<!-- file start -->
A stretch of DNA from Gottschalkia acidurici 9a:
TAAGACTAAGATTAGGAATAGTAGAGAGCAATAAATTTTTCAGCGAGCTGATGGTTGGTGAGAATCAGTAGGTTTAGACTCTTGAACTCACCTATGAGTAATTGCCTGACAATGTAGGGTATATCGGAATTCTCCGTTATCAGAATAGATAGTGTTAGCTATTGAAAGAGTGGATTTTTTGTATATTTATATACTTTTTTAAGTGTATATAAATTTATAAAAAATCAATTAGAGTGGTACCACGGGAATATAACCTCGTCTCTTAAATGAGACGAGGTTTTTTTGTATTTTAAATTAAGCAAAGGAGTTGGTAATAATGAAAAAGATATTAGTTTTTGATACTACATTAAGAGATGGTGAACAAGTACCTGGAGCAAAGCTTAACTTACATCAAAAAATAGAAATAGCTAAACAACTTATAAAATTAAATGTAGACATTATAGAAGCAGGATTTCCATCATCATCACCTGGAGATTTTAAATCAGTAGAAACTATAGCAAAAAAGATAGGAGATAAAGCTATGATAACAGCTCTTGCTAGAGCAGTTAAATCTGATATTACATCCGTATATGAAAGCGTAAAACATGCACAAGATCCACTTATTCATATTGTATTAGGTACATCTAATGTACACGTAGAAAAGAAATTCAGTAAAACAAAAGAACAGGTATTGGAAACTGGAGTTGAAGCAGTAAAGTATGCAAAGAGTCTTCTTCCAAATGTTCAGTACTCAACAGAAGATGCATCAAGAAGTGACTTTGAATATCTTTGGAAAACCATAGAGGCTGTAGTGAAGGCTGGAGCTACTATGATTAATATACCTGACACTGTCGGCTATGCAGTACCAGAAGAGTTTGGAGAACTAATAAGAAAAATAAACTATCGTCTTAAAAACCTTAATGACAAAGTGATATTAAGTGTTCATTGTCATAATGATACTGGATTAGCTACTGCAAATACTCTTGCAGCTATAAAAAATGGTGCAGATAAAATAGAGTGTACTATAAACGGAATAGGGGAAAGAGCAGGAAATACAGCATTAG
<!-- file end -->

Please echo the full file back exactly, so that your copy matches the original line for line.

A stretch of DNA from Gottschalkia acidurici 9a:
TAAGACTAAGATTAGGAATAGTAGAGAGCAATAAATTTTTCAGCGAGCTGATGGTTGGTGAGAATCAGTAGGTTTAGACTCTTGAACTCACCTATGAGTAATTGCCTGACAATGTAGGGTATATCGGAATTCTCCGTTATCAGAATAGATAGTGTTAGCTATTGAAAGAGTGGATTTTTTGTATATTTATATACTTTTTTAAGTGTATATAAATTTATAAAAAATCAATTAGAGTGGTACCACGGGAATATAACCTCGTCTCTTAAATGAGACGAGGTTTTTTTGTATTTTAAATTAAGCAAAGGAGTTGGTAATAATGAAAAAGATATTAGTTTTTGATACTACATTAAGAGATGGTGAACAAGTACCTGGAGCAAAGCTTAACTTACATCAAAAAATAGAAATAGCTAAACAACTTATAAAATTAAATGTAGACATTATAGAAGCAGGATTTCCATCATCATCACCTGGAGATTTTAAATCAGTAGAAACTATAGCAAAAAAGATAGGAGATAAAGCTATGATAACAGCTCTTGCTAGAGCAGTTAAATCTGATATTACATCCGTATATGAAAGCGTAAAACATGCACAAGATCCACTTATTCATATTGTATTAGGTACATCTAATGTACACGTAGAAAAGAAATTCAGTAAAACAAAAGAACAGGTATTGGAAACTGGAGTTGAAGCAGTAAAGTATGCAAAGAGTCTTCTTCCAAATGTTCAGTACTCAACAGAAGATGCATCAAGAAGTGACTTTGAATATCTTTGGAAAACCATAGAGGCTGTAGTGAAGGCTGGAGCTACTATGATTAATATACCTGACACTGTCGGCTATGCAGTACCAGAAGAGTTTGGAGAACTAATAAGAAAAATAAACTATCGTCTTAAAAACCTTAATGACAAAGTGATATTAAGTGTTCATTGTCATAATGATACTGGATTAGCTACTGCAAATACTCTTGCAGCTATAAAAAATGGTGCAGATAAAATAGAGTGTACTATAAACGGAATAGGGGAAAGAGCAGGAAATACAGCATTAG